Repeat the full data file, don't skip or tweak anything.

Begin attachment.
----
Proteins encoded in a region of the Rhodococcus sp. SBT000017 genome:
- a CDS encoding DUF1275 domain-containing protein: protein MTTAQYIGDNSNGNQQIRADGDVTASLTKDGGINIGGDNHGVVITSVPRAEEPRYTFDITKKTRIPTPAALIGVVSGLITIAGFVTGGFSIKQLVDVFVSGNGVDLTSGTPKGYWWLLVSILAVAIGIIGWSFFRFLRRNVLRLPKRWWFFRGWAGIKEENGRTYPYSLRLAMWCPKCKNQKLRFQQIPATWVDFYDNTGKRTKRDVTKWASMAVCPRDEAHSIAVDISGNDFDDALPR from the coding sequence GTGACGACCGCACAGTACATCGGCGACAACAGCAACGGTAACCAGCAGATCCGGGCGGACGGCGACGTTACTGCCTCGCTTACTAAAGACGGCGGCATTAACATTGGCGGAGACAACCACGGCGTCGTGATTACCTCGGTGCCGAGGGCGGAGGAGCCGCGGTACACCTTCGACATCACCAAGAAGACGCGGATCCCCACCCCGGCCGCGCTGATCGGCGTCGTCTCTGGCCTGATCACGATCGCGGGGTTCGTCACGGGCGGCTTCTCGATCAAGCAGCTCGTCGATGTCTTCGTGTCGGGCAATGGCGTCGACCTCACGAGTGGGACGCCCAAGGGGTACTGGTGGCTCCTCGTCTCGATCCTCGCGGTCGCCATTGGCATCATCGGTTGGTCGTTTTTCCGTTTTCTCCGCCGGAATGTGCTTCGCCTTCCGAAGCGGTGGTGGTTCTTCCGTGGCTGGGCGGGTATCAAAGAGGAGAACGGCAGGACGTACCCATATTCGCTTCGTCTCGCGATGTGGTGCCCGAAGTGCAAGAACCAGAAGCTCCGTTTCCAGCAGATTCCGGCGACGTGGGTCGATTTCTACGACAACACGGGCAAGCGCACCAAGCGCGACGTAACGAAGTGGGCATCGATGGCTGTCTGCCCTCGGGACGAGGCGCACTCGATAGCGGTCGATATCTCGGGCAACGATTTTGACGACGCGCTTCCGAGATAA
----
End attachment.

Proteins encoded in a region of the Rhodococcus sp. SBT000017 genome:
- a CDS encoding DUF1275 domain-containing protein: protein MTTAQYIGDNSNGNQQIRADGDVTASLTKDGGINIGGDNHGVVITSVPRAEEPRYTFDITKKTRIPTPAALIGVVSGLITIAGFVTGGFSIKQLVDVFVSGNGVDLTSGTPKGYWWLLVSILAVAIGIIGWSFFRFLRRNVLRLPKRWWFFRGWAGIKEENGRTYPYSLRLAMWCPKCKNQKLRFQQIPATWVDFYDNTGKRTKRDVTKWASMAVCPRDEAHSIAVDISGNDFDDALPR from the coding sequence GTGACGACCGCACAGTACATCGGCGACAACAGCAACGGTAACCAGCAGATCCGGGCGGACGGCGACGTTACTGCCTCGCTTACTAAAGACGGCGGCATTAACATTGGCGGAGACAACCACGGCGTCGTGATTACCTCGGTGCCGAGGGCGGAGGAGCCGCGGTACACCTTCGACATCACCAAGAAGACGCGGATCCCCACCCCGGCCGCGCTGATCGGCGTCGTCTCTGGCCTGATCACGATCGCGGGGTTCGTCACGGGCGGCTTCTCGATCAAGCAGCTCGTCGATGTCTTCGTGTCGGGCAATGGCGTCGACCTCACGAGTGGGACGCCCAAGGGGTACTGGTGGCTCCTCGTCTCGATCCTCGCGGTCGCCATTGGCATCATCGGTTGGTCGTTTTTCCGTTTTCTCCGCCGGAATGTGCTTCGCCTTCCGAAGCGGTGGTGGTTCTTCCGTGGCTGGGCGGGTATCAAAGAGGAGAACGGCAGGACGTACCCATATTCGCTTCGTCTCGCGATGTGGTGCCCGAAGTGCAAGAACCAGAAGCTCCGTTTCCAGCAGATTCCGGCGACGTGGGTCGATTTCTACGACAACACGGGCAAGCGCACCAAGCGCGACGTAACGAAGTGGGCATCGATGGCTGTCTGCCCTCGGGACGAGGCGCACTCGATAGCGGTCGATATCTCGGGCAACGATTTTGACGACGCGCTTCCGAGATAA